3d illustration of the human brain with alzheimer’s disease - dementia
Credit: Lars Neumann/Getty Images

The P522R variant of PLCG2, expressed by microglia, is associated with reduced risk of Alzheimer’s disease (AD). However, the impact of this protective variant on microglial has not been fully understood. Now, researchers at the University of California, Irvine, have demonstrated in mice how this gene variant serves a positive role in protecting people against AD.

Their findings are published in the journal Alzheimer’s and Dementia.

“Recently the mutation, which is known as P522R, was shown to lower the risk of developing late-onset Alzheimer’s,” explained Hayk Davtyan, PhD, senior researcher in the laboratory of Mathew Blurton-Jones, professor of neurobiology & behavior, where the study was conducted. The project was led by assistant project scientist Christel Claes, PhD, the paper’s first author.

The researchers used CRISPR gene-editing technology to generate the protective mutation in human stem cells and then implanted microglia derived from those stem cells into humanized rodent models of Alzheimer’s disease.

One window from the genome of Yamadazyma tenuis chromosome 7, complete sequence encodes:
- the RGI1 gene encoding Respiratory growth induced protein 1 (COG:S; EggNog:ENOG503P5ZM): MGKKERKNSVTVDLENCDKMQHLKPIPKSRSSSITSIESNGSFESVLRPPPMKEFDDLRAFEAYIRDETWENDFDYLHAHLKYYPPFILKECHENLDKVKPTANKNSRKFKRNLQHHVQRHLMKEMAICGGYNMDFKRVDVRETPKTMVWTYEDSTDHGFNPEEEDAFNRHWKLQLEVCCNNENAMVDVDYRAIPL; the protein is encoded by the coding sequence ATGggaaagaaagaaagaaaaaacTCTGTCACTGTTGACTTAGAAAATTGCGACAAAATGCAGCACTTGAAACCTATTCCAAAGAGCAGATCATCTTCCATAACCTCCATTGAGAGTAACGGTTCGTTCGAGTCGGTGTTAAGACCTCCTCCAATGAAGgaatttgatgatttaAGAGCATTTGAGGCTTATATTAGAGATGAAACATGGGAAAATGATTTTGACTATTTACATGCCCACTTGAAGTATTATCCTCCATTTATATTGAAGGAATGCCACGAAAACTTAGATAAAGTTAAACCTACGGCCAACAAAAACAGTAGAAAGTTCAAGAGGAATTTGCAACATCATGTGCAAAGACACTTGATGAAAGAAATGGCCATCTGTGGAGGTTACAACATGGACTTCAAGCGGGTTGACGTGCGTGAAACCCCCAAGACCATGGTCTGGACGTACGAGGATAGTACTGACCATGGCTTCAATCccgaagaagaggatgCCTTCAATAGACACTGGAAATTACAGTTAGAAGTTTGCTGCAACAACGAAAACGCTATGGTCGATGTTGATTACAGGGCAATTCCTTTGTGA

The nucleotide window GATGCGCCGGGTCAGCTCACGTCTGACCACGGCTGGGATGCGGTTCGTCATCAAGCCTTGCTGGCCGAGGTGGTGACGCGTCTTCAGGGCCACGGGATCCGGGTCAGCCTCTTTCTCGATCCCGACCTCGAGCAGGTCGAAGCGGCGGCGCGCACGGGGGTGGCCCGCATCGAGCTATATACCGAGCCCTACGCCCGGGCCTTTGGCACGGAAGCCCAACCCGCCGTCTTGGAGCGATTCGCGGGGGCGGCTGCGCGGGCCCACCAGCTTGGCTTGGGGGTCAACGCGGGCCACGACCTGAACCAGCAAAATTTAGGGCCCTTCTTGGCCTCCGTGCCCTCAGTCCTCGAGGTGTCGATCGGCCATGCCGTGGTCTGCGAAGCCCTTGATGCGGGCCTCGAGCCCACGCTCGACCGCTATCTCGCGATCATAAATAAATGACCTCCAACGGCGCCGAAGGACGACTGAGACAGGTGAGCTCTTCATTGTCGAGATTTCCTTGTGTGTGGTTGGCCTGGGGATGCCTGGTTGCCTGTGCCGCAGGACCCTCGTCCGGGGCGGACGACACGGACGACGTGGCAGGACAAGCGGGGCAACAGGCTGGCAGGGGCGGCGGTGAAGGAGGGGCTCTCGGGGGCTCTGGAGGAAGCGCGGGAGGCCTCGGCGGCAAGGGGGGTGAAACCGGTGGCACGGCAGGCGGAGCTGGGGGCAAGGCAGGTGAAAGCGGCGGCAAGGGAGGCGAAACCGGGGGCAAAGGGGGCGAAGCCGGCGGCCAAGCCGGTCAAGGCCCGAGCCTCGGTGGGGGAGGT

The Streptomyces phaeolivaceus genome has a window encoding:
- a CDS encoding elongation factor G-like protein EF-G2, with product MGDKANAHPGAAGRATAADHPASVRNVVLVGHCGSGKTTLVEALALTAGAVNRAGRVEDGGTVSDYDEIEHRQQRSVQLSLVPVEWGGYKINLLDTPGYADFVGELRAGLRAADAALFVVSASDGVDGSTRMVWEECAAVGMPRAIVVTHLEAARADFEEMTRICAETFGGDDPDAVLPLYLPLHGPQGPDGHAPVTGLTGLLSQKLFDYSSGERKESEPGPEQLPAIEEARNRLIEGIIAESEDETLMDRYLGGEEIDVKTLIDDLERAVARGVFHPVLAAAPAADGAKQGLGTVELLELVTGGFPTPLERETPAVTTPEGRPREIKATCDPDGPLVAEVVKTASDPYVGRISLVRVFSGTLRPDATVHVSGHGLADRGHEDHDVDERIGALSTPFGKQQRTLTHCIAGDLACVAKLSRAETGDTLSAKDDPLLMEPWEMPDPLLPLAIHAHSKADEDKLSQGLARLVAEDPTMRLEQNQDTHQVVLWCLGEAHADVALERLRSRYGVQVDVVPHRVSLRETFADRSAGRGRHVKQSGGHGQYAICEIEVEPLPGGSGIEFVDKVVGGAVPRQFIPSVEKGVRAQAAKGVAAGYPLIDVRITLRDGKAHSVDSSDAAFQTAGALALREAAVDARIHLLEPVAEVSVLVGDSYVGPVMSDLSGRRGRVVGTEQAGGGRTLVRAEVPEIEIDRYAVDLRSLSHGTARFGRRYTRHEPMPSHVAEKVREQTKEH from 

“Our research showed for the first time that the P522R variant increased expression levels of several microglial genes that are reduced in people with Alzheimer’s. This provides some of the first evidence to explain how this protective mutation might reduce Alzheimer’s risk,” Davtyan noted.

The researchers also observed the variant increased the number of T cells in the brain.

“Beyond that, the next step could be to identify drugs that can safely increase the activity of the PLCG2 enzyme and further promote protective microglial functions. It is well known that the PLCG2 P522R mutation increases TREM2 downstream signaling, an AD risk variant, thus it will be very interesting to study the effect of TREM2 stimulating antibodies on microglia-T cell crosstalk. Studies like ours pave the way to find new strategies to treat or prevent this disease that is taking such a toll on humanity, this is what drives us as neuroscientists,” said Davtyan.

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